Takoo saw him, looked at him intently, and seemed to guess why he was there. He waved his arm, and the little crowd drew back. He came up to where Robert sat on his horse; “You heard already, Squire?” he asked.
“No; I have heard nothing; what is it?” demanded Robert.
“Come inside,” said Takoo laconically.
Robert leaped off his horse and followed the old man. In the room into which he was led, crouched in a chair by the side of a bed, was Millicent. Her head was hidden between her hands, a sound of moaning came from her lips, her body swayed to and fro, the movement of one in mental or physical anguish.
Her grandfather touched her on the shoulder. “Look up,” he commanded.
She obeyed mechanically. She saw the young man’s face bending down with a look of consternation, of questioning, of horror, upon it. Her own face was of the colour of ashes, and drawn; she seemed bloodless, and a fear that almost amounted to madness glared out of her eyes.
She uttered a cry and threw out her arms, clinging to Robert’s knees. “Oh, Squire, Squire,” she cried, “help me, save me, for God’s sake save me! Do what you can for me. I am dying.”
“Good God, Millicent!” he cried, “what is the matter? Why are you like this?”
“What is the matter?” he demanded fiercely, turning to the old man. “Can’t you speak?”
“Tell him,” said Takoo to the girl, with a sort of grim quietness.
“Last night, it happened last night,” she whispered.
“Yes? What happened?”
“I was sleeping. I don’t know what time it was. But I wake up all of a sudden, for I knew there was something in de room with me; I heard it.
“It was dark, for everywhere was shut up, the window as well as the door. But I heard it. It moved near to me, and then I saw it.” She paused and shuddered convulsively.
“You saw it? But it was dark, Millie,” he reminded her gently, wondering what was the story she had to tell him.
“It was dark but I saw it. It was a woman, Squire; I know that, though the face was all like a white cloud. Her hands was stretched out towards me, and they catch and hold me—caught my throat. I couldn’t scream. I wanted to scream an’ I couldn’t. And I wanted to struggle an’ fight, but I couldn’t. It was just as if somebody take me strength away. And the woman-thing put her face nearer to me, but not into my face. She bite me here”—Millicent touched a spot between her breasts—”a sharp, cruel bite—cruel. And she suck me; I don’t know how long. Then I scream out, an’ she disappear, an’ my aunt and her daughter came in. An’ we know what it was; it was an Old Hige, an’ now nothing can save me. I am dying, O my God! I am dying. An’ I am only twenty, Squire, an’ I love you so much.”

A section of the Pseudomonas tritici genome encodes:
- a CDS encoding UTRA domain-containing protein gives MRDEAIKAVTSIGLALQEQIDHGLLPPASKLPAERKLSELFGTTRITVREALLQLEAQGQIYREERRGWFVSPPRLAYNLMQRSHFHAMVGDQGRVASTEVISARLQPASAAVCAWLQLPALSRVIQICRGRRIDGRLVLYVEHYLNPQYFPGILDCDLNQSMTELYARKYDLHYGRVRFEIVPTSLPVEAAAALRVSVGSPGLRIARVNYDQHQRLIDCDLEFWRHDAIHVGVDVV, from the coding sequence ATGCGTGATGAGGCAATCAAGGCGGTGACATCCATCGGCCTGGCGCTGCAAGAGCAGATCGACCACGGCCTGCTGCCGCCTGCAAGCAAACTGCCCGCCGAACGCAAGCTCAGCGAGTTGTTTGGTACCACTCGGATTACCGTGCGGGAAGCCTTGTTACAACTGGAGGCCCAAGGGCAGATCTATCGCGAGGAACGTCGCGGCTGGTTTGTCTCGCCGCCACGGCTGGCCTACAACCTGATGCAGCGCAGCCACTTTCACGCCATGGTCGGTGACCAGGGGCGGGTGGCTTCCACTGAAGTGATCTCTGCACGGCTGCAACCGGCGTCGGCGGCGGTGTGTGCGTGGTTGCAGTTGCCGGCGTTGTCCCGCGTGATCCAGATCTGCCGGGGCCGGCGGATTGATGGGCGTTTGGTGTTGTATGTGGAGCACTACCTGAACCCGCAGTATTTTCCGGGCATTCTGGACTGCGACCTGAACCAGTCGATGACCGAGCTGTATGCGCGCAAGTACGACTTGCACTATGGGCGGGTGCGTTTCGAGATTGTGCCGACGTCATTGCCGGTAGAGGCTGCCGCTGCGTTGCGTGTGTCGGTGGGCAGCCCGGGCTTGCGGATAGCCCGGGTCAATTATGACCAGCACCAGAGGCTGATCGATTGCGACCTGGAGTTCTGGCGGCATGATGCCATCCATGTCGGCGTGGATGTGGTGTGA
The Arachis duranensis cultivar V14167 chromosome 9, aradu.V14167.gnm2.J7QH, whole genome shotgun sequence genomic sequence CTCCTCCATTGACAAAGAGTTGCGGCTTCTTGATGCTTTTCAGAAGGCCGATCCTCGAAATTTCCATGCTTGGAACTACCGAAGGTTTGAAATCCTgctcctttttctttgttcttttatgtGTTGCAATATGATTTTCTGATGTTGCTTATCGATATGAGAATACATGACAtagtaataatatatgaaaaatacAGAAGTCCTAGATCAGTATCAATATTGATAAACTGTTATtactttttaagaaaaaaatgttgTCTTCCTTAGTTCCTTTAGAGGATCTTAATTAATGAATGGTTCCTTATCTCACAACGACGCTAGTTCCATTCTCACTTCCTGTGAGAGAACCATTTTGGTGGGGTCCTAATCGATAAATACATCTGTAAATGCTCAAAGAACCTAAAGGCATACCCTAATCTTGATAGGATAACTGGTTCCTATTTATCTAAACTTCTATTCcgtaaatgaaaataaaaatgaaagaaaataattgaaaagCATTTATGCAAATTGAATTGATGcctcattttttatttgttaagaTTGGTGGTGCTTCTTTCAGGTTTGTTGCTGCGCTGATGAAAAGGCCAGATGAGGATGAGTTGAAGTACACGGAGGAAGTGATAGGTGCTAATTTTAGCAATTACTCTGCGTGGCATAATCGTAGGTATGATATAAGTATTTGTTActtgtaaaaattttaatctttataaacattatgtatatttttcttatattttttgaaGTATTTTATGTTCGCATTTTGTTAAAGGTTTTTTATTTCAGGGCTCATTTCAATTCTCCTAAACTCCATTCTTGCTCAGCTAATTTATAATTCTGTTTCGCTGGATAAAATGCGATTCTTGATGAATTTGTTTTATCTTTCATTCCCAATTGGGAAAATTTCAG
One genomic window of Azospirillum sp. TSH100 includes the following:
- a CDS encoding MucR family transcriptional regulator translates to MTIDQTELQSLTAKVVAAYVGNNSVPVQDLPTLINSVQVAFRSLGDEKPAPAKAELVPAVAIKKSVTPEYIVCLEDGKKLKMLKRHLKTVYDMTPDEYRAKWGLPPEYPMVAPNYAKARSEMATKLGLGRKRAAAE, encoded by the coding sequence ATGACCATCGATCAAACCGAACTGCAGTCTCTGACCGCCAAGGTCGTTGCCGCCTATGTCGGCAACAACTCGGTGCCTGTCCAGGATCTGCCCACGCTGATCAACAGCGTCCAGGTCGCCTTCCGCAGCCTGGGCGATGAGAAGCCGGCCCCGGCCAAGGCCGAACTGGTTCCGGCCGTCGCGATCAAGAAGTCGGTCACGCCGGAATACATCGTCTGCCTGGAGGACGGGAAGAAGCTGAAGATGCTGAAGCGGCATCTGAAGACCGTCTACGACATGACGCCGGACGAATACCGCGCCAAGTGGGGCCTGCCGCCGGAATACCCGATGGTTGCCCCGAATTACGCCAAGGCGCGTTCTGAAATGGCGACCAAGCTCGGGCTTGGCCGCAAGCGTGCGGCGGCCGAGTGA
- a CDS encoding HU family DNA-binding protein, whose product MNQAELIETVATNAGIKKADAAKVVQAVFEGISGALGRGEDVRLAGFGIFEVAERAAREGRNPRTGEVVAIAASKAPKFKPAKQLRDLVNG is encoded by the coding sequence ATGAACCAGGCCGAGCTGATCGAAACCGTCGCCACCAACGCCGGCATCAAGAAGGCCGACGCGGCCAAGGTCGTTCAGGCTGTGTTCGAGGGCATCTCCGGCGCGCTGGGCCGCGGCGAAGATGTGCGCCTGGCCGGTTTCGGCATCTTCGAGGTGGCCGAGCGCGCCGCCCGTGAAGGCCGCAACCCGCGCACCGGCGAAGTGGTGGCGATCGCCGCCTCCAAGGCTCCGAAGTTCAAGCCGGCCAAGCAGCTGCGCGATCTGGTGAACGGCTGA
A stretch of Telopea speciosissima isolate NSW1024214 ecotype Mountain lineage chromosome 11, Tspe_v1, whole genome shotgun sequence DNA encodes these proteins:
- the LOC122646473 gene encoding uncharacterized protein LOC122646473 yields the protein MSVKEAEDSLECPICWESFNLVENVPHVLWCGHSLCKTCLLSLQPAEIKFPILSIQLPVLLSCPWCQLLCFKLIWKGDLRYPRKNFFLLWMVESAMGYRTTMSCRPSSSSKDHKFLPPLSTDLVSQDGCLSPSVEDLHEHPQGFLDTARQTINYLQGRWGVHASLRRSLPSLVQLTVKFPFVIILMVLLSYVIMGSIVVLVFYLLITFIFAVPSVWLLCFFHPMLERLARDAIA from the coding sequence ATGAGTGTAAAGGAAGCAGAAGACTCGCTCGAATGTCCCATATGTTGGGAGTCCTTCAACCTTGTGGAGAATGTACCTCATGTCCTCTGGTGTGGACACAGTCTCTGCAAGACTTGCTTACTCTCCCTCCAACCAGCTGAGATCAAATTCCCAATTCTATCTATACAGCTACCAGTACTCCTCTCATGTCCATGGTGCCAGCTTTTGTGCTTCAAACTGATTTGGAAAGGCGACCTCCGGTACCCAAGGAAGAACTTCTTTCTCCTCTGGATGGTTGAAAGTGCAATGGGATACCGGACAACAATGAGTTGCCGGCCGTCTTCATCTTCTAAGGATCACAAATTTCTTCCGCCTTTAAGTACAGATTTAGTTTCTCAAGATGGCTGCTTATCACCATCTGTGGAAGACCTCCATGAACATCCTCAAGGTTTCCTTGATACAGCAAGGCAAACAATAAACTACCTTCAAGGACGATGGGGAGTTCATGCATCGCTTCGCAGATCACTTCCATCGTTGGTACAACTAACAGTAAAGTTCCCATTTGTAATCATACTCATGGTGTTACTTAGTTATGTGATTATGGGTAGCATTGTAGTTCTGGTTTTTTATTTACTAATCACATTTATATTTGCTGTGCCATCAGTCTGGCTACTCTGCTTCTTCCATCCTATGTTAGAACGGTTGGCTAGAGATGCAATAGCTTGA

Robert took both her hands firmly in his. He felt relieved now that he had heard her story.
“Listen, Millicent,” he said quietly. “I know what is the matter with you. You had a bad nightmare last night; that is all. You were worried and overwrought; you understand? You were worried over what had happened the night before and it preyed upon your mind. So you dreamed this thing, and you have allowed it to terrorise you. If you did not believe in all these foolish superstitions you would have laughed at your dream when you got awake. You will laugh now; there is nothing in it.”
She sobbed quietly, the sobs of despair. Robert looked at the old man by his side. There was no acceptance in Takoo’s face of what seemed the right and rational explanation of what had occurred. It came to Robert Rutherford that he was face to face with a terrible problem, an unshakeable conviction in these people’s minds.
He drew Millicent gently into a standing posture.
“Now I want you to be sensible,” he said patiently. “Don’t you see that you have had a horrible dream and nothing more? How could a woman, an Old Hige as you call her, come into your room when the door and window were closed? Did you find them open when you got awake? Did anyone?”
The girl shook her head, still sobbing.
“Very well, then, no one could have come in; that’s quite evident. Can’t you see that you have only been imagining that something evil has happened to you?”
“Look here,” whispered Millicent; “tell me yourself what you see.”
She opened her bodice. Two firm, rounded breasts were displayed. In the little hollow flanked by the soft promontories was a blistered space, about the size of a shilling. Purple against the golden brown of the glossy skin it stood out; and the skin was almost broken. It looked as though it had been caused by a blow which, a trifle harder, would have drawn blood.